Events

Friday, October 23, 2015 (All day)
Tuesday, October 6, 2015 - 3:00pm - 4:30pm
Friday, September 25, 2015 - 9:00am - 10:00am

Official welcome back to the lobby polar bear

Thursday, August 27, 2015 - 6:00pm

Wanted to get the ball rolling for a FW postdoc welcome/get-together. I don’t think we have any new postdocs starting this fall at the QFC, but I’m sure there are some in the department somewhere - and it would be nice to get together, even if we are just welcoming ourselves back!

Invite is open to your friends & family, just say how many on the fancy google form (which only shows you what everyone else is bringing after you hit submit, but you can always change your response, fear not).

When: Thursday, August 27th @ 6pm

Friday, August 14, 2015 - 8:20am - 10:00am

Background/Question/Methods

Wednesday, August 12, 2015 - 4:10pm - 6:00pm

Background/Question/Methods

Sunday, July 5, 2015 - 9:00am - 5:00pm

Overview: Landscapes across the world are increasingly interconnected, both ecologically and socioeconomically. To understand and manage such complex interconnections, a new integrated framework of telecoupling is proposed (www.csis.msu.edu/telecoupling). Telecouplings are socioeconomic and ecological interactions between multiple coupled human and natural systems (e.g., landscapes) over distances.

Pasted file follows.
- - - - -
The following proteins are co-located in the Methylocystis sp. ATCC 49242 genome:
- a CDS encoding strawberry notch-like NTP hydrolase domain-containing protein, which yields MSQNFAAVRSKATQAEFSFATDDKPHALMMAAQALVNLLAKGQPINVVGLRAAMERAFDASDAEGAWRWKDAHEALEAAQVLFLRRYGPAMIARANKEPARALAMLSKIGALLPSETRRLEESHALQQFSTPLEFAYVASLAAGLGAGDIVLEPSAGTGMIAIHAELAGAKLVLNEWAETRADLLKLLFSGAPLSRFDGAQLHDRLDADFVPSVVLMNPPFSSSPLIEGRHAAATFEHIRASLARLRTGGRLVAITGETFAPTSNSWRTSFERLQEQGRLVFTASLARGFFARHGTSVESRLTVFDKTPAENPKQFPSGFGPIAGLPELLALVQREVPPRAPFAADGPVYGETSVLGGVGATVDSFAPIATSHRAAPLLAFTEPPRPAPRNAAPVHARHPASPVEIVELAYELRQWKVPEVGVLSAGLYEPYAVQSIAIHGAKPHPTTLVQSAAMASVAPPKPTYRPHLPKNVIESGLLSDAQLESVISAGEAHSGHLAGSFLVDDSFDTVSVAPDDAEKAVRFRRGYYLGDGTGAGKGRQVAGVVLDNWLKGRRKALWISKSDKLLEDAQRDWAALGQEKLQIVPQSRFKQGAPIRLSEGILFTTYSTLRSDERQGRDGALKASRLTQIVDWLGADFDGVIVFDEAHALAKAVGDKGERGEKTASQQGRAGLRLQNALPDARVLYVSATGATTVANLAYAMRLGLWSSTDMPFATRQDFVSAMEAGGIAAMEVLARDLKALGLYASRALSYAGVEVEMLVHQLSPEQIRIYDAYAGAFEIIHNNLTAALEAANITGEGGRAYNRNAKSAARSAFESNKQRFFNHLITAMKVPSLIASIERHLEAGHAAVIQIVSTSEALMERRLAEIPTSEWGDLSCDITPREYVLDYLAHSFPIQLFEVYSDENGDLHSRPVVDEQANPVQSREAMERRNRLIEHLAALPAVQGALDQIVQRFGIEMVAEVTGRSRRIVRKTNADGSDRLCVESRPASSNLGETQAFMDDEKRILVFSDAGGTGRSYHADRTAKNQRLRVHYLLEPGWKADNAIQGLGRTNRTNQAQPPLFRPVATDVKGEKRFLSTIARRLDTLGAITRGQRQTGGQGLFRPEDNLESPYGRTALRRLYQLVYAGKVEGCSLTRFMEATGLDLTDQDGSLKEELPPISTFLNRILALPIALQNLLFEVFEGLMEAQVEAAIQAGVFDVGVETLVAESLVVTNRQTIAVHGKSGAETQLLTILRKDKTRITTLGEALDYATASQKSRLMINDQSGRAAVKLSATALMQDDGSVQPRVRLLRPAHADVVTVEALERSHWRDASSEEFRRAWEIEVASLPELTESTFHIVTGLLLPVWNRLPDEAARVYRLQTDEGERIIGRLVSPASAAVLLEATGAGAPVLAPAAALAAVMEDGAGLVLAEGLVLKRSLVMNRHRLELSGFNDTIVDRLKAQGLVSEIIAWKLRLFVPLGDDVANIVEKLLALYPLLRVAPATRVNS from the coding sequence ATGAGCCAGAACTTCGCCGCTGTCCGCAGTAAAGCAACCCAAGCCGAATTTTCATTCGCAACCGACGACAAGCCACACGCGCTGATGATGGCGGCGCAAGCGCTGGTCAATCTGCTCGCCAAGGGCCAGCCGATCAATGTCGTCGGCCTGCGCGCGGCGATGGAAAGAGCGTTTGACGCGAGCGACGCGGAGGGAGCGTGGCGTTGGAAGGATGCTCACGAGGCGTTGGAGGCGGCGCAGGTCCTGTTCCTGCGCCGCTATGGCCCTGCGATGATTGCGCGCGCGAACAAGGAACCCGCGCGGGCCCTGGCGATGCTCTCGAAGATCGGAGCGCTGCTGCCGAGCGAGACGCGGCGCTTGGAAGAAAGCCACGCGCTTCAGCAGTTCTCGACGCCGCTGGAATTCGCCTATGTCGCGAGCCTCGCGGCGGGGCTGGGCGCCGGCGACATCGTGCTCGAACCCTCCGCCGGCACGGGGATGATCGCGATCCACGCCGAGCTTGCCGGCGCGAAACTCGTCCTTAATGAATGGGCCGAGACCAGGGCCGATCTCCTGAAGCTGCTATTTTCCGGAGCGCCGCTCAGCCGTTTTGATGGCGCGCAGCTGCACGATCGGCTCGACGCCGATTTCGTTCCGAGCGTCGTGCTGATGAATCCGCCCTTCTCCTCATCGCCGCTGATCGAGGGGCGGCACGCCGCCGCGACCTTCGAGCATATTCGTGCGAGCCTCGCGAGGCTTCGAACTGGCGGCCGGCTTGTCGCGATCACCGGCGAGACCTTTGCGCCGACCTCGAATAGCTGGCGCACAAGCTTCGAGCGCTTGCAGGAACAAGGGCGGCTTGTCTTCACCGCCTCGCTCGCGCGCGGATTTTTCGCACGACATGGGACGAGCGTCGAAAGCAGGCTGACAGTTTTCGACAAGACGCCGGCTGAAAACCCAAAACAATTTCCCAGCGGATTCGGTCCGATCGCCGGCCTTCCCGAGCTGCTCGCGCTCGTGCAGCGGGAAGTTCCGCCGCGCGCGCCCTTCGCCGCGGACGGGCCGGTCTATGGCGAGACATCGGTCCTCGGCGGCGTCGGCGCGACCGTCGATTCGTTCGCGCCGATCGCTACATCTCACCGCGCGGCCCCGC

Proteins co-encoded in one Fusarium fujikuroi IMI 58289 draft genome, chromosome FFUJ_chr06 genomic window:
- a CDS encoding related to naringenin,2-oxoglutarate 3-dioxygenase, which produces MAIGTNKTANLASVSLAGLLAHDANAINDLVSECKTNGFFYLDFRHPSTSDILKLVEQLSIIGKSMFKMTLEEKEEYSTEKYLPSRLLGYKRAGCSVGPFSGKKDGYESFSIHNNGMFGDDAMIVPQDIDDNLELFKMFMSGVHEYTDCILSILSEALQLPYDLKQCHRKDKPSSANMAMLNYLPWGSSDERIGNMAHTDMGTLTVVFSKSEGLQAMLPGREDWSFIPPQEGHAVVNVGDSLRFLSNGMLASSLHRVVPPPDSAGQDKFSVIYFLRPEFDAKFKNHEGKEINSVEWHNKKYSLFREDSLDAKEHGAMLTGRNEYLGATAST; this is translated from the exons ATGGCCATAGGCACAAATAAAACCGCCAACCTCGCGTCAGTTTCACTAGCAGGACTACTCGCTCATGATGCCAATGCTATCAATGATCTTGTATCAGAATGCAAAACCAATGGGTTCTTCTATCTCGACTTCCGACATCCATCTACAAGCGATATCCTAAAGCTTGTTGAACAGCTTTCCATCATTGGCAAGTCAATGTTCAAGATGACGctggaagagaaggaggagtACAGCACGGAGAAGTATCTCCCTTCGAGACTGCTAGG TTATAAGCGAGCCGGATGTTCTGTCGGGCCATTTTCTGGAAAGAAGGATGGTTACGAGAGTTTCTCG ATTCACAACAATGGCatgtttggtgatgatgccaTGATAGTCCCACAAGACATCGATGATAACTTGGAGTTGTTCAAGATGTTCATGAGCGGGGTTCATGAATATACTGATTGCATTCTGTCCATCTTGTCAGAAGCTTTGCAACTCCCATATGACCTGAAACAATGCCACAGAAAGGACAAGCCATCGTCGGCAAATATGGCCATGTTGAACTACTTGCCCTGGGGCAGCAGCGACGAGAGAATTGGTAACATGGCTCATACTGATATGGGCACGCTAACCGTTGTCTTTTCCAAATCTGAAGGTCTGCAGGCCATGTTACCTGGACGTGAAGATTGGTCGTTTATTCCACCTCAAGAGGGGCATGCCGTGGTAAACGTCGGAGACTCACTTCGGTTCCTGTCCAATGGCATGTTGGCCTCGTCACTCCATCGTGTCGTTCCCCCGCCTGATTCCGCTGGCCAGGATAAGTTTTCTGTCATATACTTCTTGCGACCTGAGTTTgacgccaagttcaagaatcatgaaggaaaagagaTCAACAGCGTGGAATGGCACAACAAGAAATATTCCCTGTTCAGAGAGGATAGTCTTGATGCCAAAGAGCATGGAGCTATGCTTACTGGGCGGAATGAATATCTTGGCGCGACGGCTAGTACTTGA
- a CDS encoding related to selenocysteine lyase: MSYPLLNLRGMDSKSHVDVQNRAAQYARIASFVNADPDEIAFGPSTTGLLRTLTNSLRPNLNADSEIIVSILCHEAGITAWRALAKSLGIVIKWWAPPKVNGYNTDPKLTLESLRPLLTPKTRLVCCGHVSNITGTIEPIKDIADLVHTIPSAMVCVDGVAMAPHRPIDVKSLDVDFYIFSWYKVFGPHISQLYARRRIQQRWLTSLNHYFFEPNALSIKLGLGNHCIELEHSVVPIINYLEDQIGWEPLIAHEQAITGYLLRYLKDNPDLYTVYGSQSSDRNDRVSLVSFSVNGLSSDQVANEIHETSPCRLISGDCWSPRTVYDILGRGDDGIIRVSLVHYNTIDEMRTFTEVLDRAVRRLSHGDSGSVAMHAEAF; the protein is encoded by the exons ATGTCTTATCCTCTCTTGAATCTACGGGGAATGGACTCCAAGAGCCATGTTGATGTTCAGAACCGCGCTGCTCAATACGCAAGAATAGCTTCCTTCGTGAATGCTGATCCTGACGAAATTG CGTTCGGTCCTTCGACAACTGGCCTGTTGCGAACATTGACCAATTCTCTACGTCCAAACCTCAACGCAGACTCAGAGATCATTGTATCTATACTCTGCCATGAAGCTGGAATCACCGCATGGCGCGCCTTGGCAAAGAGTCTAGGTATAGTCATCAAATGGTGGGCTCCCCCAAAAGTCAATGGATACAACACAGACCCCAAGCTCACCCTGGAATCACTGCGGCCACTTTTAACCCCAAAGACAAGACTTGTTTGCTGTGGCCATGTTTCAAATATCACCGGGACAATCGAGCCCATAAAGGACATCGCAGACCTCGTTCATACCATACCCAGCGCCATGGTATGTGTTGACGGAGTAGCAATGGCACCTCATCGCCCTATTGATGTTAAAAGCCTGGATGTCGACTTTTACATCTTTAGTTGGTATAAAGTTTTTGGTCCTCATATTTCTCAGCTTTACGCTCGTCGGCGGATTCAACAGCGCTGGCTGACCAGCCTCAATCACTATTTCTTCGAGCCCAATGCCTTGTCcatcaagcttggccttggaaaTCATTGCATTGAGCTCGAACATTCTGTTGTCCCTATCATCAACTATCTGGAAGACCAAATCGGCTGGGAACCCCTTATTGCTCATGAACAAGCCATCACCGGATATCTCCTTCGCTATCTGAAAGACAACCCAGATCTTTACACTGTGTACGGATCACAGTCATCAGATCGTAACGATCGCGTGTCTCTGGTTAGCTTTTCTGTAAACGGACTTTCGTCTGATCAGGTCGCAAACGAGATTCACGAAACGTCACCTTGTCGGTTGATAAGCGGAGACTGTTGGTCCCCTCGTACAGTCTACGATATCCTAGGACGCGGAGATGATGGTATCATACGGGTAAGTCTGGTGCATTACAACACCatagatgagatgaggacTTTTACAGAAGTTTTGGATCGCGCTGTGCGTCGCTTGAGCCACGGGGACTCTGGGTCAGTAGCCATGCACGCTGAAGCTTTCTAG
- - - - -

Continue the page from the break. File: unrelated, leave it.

Thursday, May 21, 2015 - 10:00am

Telecouplings are socioeconomic and environmental interactions over distances. They are now increasingly common and more influential across the globe. They occur during trade, water transfer, payments for ecosystem services, foreign investment, migration, and tourism. They also emerge when information flows, species invade, and diseases spread. Even a remote nature reserve has numerous telecouplings with the rest of the world. Telecouplings have profound positive and negative effects on distant systems.

Thursday, May 21, 2015 (All day)

Telecouplings are socioeconomic and environmental interactions over distances. They are now increasingly common and more influential across the globe. They occur during trade, water transfer, payments for ecosystem services, foreign investment, migration, and tourism. They also emerge when information flows, species invade, and diseases spread. Even a remote nature reserve has numerous telecouplings with the rest of the world. Telecouplings have profound positive and negative effects on distant systems.

Tuesday, May 5, 2015 - 9:00am